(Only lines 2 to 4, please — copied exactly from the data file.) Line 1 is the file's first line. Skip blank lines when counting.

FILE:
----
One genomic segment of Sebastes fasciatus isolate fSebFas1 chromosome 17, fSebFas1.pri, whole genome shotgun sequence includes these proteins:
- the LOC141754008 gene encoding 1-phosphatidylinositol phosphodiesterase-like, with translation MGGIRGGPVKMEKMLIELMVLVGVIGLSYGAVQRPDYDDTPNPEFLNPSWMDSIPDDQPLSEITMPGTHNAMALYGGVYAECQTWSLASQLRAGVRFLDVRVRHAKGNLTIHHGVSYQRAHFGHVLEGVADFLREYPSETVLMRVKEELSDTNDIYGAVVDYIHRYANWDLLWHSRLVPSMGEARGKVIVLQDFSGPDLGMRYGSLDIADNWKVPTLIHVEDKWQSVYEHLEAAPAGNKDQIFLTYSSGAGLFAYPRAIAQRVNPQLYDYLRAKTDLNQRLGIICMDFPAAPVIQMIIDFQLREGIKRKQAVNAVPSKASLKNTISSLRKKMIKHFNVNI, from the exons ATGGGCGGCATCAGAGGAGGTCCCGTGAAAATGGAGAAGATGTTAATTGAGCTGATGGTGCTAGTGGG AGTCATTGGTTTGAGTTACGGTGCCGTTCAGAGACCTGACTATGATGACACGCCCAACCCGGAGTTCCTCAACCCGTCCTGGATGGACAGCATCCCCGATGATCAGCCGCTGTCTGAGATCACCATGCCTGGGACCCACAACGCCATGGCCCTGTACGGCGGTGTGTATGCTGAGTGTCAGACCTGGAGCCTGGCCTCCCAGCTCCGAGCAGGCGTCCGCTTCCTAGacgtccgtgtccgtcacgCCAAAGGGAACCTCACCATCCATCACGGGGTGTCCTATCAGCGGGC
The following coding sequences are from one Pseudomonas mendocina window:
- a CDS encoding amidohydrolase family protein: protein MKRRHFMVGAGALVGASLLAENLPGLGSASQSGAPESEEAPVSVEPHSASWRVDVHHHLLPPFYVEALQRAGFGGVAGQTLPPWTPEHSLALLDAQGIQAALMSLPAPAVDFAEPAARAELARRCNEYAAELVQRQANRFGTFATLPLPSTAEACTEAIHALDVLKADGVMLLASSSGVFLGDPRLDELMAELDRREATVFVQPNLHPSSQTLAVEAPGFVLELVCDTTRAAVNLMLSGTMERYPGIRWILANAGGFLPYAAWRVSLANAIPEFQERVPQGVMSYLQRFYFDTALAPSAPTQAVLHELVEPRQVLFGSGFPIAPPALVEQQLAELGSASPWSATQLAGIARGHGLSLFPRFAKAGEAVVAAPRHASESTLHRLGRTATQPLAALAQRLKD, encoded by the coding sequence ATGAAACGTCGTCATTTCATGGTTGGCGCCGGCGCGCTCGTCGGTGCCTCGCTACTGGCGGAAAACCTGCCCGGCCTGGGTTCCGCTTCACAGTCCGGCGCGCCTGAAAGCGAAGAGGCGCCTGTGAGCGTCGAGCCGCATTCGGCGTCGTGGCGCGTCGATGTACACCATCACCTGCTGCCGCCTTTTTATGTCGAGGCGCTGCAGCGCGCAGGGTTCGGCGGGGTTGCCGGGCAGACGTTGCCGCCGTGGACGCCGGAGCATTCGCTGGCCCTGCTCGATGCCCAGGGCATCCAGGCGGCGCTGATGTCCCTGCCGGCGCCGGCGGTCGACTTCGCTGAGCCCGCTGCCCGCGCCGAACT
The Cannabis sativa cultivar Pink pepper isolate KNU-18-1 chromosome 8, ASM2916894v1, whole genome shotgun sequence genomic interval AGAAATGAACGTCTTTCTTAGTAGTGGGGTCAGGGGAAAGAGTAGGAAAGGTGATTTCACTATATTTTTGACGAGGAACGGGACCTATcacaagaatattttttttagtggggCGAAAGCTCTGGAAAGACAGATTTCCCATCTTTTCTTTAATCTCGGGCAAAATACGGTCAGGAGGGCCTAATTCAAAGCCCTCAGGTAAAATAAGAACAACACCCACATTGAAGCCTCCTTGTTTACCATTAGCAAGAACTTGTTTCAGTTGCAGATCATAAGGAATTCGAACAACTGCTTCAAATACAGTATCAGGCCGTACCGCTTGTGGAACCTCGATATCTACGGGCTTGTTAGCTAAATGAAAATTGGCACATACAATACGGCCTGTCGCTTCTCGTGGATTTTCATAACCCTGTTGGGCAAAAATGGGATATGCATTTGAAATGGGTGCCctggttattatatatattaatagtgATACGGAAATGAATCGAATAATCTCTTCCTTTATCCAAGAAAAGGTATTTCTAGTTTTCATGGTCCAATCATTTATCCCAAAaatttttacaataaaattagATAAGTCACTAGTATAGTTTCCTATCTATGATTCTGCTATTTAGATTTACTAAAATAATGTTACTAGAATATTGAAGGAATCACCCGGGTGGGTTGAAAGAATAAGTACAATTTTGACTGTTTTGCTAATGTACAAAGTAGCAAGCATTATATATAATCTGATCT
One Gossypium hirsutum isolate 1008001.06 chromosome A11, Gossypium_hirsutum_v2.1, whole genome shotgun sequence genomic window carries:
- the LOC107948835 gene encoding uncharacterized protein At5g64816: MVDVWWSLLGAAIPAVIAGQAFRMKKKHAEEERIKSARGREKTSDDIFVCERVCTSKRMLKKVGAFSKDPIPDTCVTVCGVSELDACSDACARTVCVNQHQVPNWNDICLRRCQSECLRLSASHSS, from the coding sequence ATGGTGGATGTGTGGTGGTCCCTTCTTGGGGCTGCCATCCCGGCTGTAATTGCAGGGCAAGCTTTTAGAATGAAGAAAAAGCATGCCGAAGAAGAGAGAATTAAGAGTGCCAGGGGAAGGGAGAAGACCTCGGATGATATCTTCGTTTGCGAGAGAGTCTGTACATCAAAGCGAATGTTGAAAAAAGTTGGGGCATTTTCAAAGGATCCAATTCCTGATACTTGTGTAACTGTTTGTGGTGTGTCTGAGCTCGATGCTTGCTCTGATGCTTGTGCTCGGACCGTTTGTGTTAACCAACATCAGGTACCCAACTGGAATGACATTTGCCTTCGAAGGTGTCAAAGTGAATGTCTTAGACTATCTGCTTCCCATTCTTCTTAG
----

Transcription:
- the LOC141754008 gene encoding 1-phosphatidylinositol phosphodiesterase-like, with translation MGGIRGGPVKMEKMLIELMVLVGVIGLSYGAVQRPDYDDTPNPEFLNPSWMDSIPDDQPLSEITMPGTHNAMALYGGVYAECQTWSLASQLRAGVRFLDVRVRHAKGNLTIHHGVSYQRAHFGHVLEGVADFLREYPSETVLMRVKEELSDTNDIYGAVVDYIHRYANWDLLWHSRLVPSMGEARGKVIVLQDFSGPDLGMRYGSLDIADNWKVPTLIHVEDKWQSVYEHLEAAPAGNKDQIFLTYSSGAGLFAYPRAIAQRVNPQLYDYLRAKTDLNQRLGIICMDFPAAPVIQMIIDFQLREGIKRKQAVNAVPSKASLKNTISSLRKKMIKHFNVNI, from the exons ATGGGCGGCATCAGAGGAGGTCCCGTGAAAATGGAGAAGATGTTAATTGAGCTGATGGTGCTAGTGGG AGTCATTGGTTTGAGTTACGGTGCCGTTCAGAGACCTGACTATGATGACACGCCCAACCCGGAGTTCCTCAACCCGTCCTGGATGGACAGCATCCCCGATGATCAGCCGCTGTCTGAGATCACCATGCCTGGGACCCACAACGCCATGGCCCTGTACGGCGGTGTGTATGCTGAGTGTCAGACCTGGAGCCTGGCCTCCCAGCTCCGAGCAGGCGTCCGCTTCCTAGacgtccgtgtccgtcacgCCAAAGGGAACCTCACCATCCATCACGGGGTGTCCTATCAGCGGGC
The following coding sequences are from one Pseudomonas mendocina window:
- a CDS encoding amidohydrolase family protein: protein MKRRHFMVGAGALVGASLLAENLPGLGSASQSGAPESEEAPVSVEPHSASWRVDVHHHLLPPFYVEALQRAGFGGVAGQTLPPWTPEHSLALLDAQGIQAALMSLPAPAVDFAEPAARAELARRCNEYAAELVQRQANRFGTFATLPLPSTAEACTEAIHALDVLKADGVMLLASSSGVFLGDPRLDELMAELDRREATVFVQPNLHPSSQTLAVEAPGFVLELVCDTTRAAVNLMLSGTMERYPGIRWILANAGGFLPYAAWRVSLANAIPEFQERVPQGVMSYLQRFYFDTALAPSAPTQAVLHELVEPRQVLFGSGFPIAPPALVEQQLAELGSASPWSATQLAGIARGHGLSLFPRFAKAGEAVVAAPRHASESTLHRLGRTATQPLAALAQRLKD, encoded by the coding sequence ATGAAACGTCGTCATTTCATGGTTGGCGCCGGCGCGCTCGTCGGTGCCTCGCTACTGGCGGAAAACCTGCCCGGCCTGGGTTCCGCTTCACAGTCCGGCGCGCCTGAAAGCGAAGAGGCGCCTGTGAGCGTCGAGCCGCATTCGGCGTCGTGGCGCGTCGATGTACACCATCACCTGCTGCCGCCTTTTTATGTCGAGGCGCTGCAGCGCGCAGGGTTCGGCGGGGTTGCCGGGCAGACGTTGCCGCCGTGGACGCCGGAGCATTCGCTGGCCCTGCTCGATGCCCAGGGCATCCAGGCGGCGCTGATGTCCCTGCCGGCGCCGGCGGTCGACTTCGCTGAGCCCGCTGCCCGCGCCGAACT